ALL ABOUT ASBESTOS
We have all heard that asbestos can be harmful to your health, but do you know when, where, why and how asbestos is dangerous to you and your family? Here are the basics you should know about asbestos:
What is asbestos?
Asbestos is an inexpensive building material that acts as an extremely effective fire-retardant and was often used in older homes and buildings as an insulator. Asbestos can be hard to find because you can’t tell that materials contain asbestos by simply looking at them.
Where is asbestos found?
Asbestos was commonly used in construction between the 1940s and 1970s. Buildings and homes constructed before 1975 often have asbestos used as insulation around basement boilers and pipes. Other areas of the home where it can be found are vinyl floor tiles, plaster, siding, window caulk, paint, ceiling texture, and roofing materials, such as shingles and flat roofs.
When is asbestos dangerous?
The mere presence of asbestos does not pose a danger to your health. In fact, materials that contain asbestos, if in good condition, should go untouched and be left alone. Asbestos becomes dangerous when it is damaged. Building materials that are crumbling or that have been sawed or scraped into a powder can release the dangerous fibers of asbestos. When asbestos fibers are disturbed, they are dispersed into the air. When you inhale the fibers, they get lodged in the tubes going to and from your lungs, which, over time, damages lung tissue as you breathe.
What happens if there is asbestos in my house?
As mentioned, if asbestos-containing materials are in good condition, they most likely won’t harm you. However, if the material is degrading or damaged, you should limit your access to that area of your home, do not touch or disturb it and call a professional to remove or repair the asbestos-containing materials.
What conditions can be caused by asbestos?
Repeated exposure to asbestos causes damage to the lung tissue. There are multiple conditions that can be caused by asbestos:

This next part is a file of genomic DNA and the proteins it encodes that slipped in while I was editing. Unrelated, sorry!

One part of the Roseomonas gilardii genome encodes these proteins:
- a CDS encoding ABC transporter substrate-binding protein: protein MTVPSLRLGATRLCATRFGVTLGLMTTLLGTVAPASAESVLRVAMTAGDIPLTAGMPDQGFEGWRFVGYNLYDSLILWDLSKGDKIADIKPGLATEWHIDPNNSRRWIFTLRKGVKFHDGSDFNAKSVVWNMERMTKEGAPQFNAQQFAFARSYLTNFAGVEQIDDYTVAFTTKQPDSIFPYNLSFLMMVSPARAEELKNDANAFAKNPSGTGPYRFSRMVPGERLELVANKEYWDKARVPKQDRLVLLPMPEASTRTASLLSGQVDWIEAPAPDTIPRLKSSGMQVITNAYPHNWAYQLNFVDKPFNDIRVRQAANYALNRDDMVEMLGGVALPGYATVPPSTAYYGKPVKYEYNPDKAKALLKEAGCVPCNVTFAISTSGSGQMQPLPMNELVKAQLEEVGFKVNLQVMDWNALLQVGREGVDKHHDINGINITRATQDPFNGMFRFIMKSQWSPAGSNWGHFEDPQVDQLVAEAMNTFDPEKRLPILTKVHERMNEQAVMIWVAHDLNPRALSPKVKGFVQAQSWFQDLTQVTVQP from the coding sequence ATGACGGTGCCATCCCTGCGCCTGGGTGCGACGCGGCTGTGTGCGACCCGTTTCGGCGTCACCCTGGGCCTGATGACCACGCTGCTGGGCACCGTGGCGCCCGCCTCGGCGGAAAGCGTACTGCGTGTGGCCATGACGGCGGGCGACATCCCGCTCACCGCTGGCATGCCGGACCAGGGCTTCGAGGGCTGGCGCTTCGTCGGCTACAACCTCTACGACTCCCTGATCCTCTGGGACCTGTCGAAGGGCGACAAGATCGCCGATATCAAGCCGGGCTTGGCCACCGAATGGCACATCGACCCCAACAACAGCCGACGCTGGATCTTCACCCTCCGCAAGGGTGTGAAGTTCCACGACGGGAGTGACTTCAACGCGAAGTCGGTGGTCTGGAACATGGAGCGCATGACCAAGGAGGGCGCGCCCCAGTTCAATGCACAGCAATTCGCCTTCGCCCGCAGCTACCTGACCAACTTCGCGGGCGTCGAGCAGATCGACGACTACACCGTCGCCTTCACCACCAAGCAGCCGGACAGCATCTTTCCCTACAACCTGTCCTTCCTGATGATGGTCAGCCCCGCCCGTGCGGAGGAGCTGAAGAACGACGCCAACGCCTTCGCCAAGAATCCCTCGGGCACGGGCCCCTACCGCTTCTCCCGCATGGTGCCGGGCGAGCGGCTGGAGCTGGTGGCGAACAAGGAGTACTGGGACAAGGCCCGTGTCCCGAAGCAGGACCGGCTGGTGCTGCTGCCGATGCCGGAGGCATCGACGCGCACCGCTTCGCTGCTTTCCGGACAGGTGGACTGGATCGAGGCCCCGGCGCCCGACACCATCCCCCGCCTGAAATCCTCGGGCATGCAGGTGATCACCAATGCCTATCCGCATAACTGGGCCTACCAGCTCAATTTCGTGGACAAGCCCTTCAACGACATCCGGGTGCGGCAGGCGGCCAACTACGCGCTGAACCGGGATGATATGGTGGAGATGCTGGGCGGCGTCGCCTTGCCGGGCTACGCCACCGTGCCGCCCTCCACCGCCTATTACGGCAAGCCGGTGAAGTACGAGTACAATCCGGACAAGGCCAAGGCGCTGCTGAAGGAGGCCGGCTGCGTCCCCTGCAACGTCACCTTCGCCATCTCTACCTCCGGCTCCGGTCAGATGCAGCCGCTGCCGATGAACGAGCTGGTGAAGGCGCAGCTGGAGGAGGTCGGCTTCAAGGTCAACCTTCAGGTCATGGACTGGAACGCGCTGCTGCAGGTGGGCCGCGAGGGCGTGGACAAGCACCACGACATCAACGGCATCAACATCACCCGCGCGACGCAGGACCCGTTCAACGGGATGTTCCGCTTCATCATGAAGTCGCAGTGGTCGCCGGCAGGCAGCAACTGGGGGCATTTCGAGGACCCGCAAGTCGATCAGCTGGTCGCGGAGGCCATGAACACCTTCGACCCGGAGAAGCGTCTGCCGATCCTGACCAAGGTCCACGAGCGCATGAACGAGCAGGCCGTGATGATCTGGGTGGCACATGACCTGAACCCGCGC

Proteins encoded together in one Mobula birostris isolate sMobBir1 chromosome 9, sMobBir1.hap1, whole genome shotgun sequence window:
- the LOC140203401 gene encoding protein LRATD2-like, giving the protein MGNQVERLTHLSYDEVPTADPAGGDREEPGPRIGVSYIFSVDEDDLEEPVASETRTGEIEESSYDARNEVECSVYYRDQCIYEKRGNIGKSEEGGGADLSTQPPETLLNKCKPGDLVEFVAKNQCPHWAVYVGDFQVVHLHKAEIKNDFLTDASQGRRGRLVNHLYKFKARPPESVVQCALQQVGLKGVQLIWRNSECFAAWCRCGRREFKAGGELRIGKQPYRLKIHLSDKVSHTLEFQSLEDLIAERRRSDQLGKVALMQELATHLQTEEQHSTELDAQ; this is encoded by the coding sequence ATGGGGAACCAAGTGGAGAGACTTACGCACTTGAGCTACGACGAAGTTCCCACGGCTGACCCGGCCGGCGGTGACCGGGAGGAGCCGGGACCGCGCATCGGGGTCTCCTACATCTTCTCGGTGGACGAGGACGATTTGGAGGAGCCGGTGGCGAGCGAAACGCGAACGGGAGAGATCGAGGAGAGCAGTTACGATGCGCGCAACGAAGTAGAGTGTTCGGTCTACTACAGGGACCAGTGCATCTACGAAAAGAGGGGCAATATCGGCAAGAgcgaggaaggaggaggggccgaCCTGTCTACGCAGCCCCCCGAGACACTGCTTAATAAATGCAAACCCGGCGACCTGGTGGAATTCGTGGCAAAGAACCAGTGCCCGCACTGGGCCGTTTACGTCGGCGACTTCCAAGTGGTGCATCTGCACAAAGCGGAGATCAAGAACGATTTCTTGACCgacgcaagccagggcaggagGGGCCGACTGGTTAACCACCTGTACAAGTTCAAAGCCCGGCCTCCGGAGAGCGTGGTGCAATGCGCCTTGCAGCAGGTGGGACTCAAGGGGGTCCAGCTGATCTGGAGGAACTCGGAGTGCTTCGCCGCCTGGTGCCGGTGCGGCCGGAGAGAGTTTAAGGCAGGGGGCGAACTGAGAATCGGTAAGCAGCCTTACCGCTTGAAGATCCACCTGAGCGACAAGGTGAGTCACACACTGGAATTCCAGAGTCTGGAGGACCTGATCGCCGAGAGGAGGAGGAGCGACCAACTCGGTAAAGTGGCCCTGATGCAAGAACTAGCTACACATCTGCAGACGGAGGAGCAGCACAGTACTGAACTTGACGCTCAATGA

- Mesothelioma: Mesothelioma is an incurable cancer of the lining in your chest and abdomen.
- Lung cancer: Asbestos fibers can damage the tubes that carry your air in and out of your lungs. The cancer then grows inside your lung and can spread to the rest of the body.
- Other cancers such as ovarian, laryngeal, esophageal, gallbladder, kidney and throat cancers have been attributed to asbestos exposure.
- Asbestosis: Asbestosis is a scarring in the lung due to fiber exposure. The scarring causes the lungs to shrink, which leads to difficulty breathing.
- Pleural thickening: This thickening is a result of excessive scarring of the lung’s lining from asbestos fibers. When the lining thickens and swells, the lung is then squeezed, causing difficulty breathing.
- Pleural plaques: Pleural plaques are areas of scar tissue in the lung’s lining. However, this scarring usually exhibits no symptoms and doesn’t cause any health problems.
- COPD: COPD is a lung disease that causes chronic bronchitis and emphysema.
What if I think I’ve had exposure to asbestos?
The best action to take is to see your doctor. If you experience coughing, shortness of breath or chest pain, these are symptoms of asbestos exposure that your doctor should be aware of. Talk to your doctor about past and present jobs, if someone you have lived with or worked with has had asbestos exposure, future testing and treatment, and what your next steps should be to relieve your pain.
If you are unsure about the possible presence of asbestos in your home or place of work, let Tioga help. Our trained specialists can assist with employee awareness training and abatement design and monitoring.